The colours were wrapped in oilskin and secured to the pole - to remove one from the other would have been awkward and it may have even been easier to hold it by the staff rather than tuck it under the arm or something. As regards officers and their men, junior officers have often been used as messengers since, being mounted, they are convenient and are not generally needed in the front line. Not every officer has a company to command - these are designated 'staff officers' under the direct control of the Colonel and administration - and the duty in this case would be to obey whatever orders Pulleine gave. With Coghill suffering from an injury that excused him from company duty it may well be that he was temporarily attached to staff. If Pulleine was dead or disabled then it is entirely valid, even essential, for a staff officer to get a message through to the nearest base of the disaster.
9th April 2005John Young

Sorry but could you please explain your comment: 'With Coghill suffering from an injury that excused him from company duty it may well be that he was temporarily attached to staff.'?

Only it is my understanding that he was a Staff Officer, he was an extra Aide-de-Camp to the Commander of No. 3 Column - Colonel R.T. Glyn. In fact Coghill had performed no company duties for a number of years. He had previously served as Aide-de-Camp to Sir Arthur Cunynghame. He accompanied Cunynghame on his return to Britain, when Thesiger had replaced Cunynghame.

On his return to South Africa, Coghill was appointed as Aide-de-Camp to the Commander-in-Chief of British Forces, southern Africa, Sir Henry Bartle Edward Frere. Frere permitted him leave of absence to rejoin the invasion force, which is how he was performing the task of an extra Aide-de-Camp on the day of his death.

John Y.
10th April 2005Paul Cubbin
John - simple explaination, I'm ignorant. I didn't know he was already a staff officer.
10th April 2005Coll

By protective bag I was meaning either a saddlebag or one which he could sling diagonally over his shoulder, both could mean that he would maybe manage to still have both hands free, to help guide his horse over the rough terrain towards the drift.

I'm sure it would have been a lot better than carrying a flagpole, even if it was still a little awkward.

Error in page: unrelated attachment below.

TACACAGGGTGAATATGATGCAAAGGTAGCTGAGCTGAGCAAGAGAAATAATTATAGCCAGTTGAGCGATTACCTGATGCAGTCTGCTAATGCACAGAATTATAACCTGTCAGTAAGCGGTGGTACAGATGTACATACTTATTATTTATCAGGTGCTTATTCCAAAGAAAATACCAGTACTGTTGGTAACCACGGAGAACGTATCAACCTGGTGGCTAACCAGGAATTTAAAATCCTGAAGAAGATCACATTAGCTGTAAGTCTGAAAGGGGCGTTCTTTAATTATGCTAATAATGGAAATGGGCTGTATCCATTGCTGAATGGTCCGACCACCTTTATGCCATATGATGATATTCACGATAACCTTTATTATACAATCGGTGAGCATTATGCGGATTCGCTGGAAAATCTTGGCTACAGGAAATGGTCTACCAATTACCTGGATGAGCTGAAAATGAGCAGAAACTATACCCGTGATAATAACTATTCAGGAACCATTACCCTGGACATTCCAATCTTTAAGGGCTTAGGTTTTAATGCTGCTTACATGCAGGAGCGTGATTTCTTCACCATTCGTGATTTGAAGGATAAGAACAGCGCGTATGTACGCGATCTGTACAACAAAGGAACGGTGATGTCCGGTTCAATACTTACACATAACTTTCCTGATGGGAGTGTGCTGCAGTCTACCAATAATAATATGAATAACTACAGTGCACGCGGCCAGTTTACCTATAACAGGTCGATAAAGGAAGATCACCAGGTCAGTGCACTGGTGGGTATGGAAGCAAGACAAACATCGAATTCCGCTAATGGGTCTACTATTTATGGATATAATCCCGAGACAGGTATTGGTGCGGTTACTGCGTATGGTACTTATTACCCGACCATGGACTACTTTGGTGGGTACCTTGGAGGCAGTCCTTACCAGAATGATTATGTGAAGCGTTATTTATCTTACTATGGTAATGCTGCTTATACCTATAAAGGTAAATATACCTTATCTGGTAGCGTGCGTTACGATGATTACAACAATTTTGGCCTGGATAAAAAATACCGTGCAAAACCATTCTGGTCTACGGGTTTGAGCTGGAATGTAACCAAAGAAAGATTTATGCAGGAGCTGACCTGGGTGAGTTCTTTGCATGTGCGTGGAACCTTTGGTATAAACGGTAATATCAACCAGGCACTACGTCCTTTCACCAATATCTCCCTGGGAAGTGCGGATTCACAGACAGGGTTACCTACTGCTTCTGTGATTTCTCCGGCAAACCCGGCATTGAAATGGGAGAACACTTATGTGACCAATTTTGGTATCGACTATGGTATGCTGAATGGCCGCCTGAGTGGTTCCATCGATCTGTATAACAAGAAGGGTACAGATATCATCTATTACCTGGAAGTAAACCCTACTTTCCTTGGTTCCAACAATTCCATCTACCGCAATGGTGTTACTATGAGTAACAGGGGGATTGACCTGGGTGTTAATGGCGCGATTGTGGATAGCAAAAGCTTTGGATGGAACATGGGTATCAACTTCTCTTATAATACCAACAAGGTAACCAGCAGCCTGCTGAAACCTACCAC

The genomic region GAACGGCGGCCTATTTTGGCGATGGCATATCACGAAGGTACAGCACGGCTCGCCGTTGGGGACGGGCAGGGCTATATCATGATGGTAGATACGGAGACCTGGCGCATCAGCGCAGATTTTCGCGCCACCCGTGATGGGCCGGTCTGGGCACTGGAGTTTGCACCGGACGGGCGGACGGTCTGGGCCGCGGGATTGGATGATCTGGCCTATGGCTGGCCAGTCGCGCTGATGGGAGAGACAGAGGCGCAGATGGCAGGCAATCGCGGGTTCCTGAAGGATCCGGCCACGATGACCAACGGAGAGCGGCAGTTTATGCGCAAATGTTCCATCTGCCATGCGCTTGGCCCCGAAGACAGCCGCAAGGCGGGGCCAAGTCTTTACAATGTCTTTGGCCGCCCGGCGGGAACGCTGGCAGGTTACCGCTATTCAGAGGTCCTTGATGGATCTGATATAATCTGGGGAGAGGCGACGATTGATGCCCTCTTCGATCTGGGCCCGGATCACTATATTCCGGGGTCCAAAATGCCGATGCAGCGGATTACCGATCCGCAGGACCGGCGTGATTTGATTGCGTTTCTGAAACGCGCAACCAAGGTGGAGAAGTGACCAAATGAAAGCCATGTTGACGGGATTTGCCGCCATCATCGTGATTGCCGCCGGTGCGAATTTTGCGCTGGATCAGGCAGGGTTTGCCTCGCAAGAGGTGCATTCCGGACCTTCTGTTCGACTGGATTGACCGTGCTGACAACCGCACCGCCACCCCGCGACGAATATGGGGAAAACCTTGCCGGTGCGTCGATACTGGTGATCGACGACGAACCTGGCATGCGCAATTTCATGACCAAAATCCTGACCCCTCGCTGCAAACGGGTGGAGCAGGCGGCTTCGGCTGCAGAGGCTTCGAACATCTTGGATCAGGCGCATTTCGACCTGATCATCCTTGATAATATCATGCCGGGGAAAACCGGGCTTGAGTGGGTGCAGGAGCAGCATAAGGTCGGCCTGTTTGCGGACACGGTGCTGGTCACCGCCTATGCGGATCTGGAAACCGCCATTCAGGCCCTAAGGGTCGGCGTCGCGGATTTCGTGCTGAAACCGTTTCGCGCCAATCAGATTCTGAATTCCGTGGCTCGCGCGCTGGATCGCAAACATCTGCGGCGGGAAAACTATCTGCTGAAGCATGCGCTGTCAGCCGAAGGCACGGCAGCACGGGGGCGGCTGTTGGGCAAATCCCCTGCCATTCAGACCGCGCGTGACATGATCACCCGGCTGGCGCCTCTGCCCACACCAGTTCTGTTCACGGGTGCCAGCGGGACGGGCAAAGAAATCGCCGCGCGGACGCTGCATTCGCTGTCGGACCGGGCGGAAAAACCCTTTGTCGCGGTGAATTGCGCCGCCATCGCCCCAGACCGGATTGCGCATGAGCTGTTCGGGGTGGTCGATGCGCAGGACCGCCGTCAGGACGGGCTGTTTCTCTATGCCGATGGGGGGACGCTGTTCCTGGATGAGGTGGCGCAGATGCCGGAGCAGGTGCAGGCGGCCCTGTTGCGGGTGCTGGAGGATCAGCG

Additionally, sort of on the subject, I read about at least one incident (not AZW) where a soldier actually removed the flag from the pole and wrapped it around his body, to try and save it from being captured by the enemy, however, sometimes it could not be proven that it happened often, because soldiers were usually buried in mass graves, probably not being searched first by burial parties.

Considering this, am I right in thinking when Melvill's body was found, they opened his jacket to see if he had, indeed, the Colour on him ?.

10th April 2005Paul Cubbin
Coll - I think the incident you may be referring to is the last stand of the 44th at Gandamak in 1842. The evocative painting of the event by William Barnes Wollen depicts the event in question where the colour was torn from its pole and wrapped around the torso of a defender (I don't know his name - no doubt you can find it in an internet search). Yes, it did happen.
10th April 2005John Young
Coll & Paul,

There is also a precedent in the 24th Regiment, at the Battle of Chilianwala, 13th December, 1849. The Queen's Colour (again!) was lost. One account has it that a '...Private Connolly wrapped the Colour around his body to secure it, but he too was killed and presumably buried without the Colour being discovered. ...'

John Y.
10th April 2005Peter Ewart

The details of the saving of the King's Colour by Lt Latham of The Buffs at Albuhera on 16 May 1811 are not dissimilar.

Ensign Thomas was killed after refusing to surrender the Regimental Colour, which was recaptured by a Sgt of the Royal Fusiliers. Ensign Walsh, trying to protect the King's Colour, was wounded and captured but Lt Latham seized the Colour to prevent its loss to the French.

Surrounded, Latham refused to relinquish the Colour when it was demanded and suffered a huge wound to his face & nose from a French sword. Still defiant, he then lost the arm which held the Colour (his left) when it was severed by the next blow. They were clearly made of sterner stuff in those days because he then merely dropped his own sword & grabbed the Colour with his right hand before going down under a rain of further blows and cuts, being trampled on and pierced with lances. The Colour was not taken, however, because the French were at that moment beaten off by British cavalry and Latham used his last strength to tear the Colour from its staff and conceal it on his person, where it was later found - although he was so badly mutilated that it was at first presumed he was Walsh, who had originally had charge of the Colour.

The Prince Regent paid for his surgery, Latham received a gold medal and lived to a great age (marrying a French girl and settling there!) If instances like this and the others above were common knowledge to army officers, it is no surprise that they would risk their lives to prevent a Colour from falling into enemy hands at all costs, and to count their own lives cheap in comparison. If Melvill hadn't ridden off with it just in time - under orders or not - someone else surely would.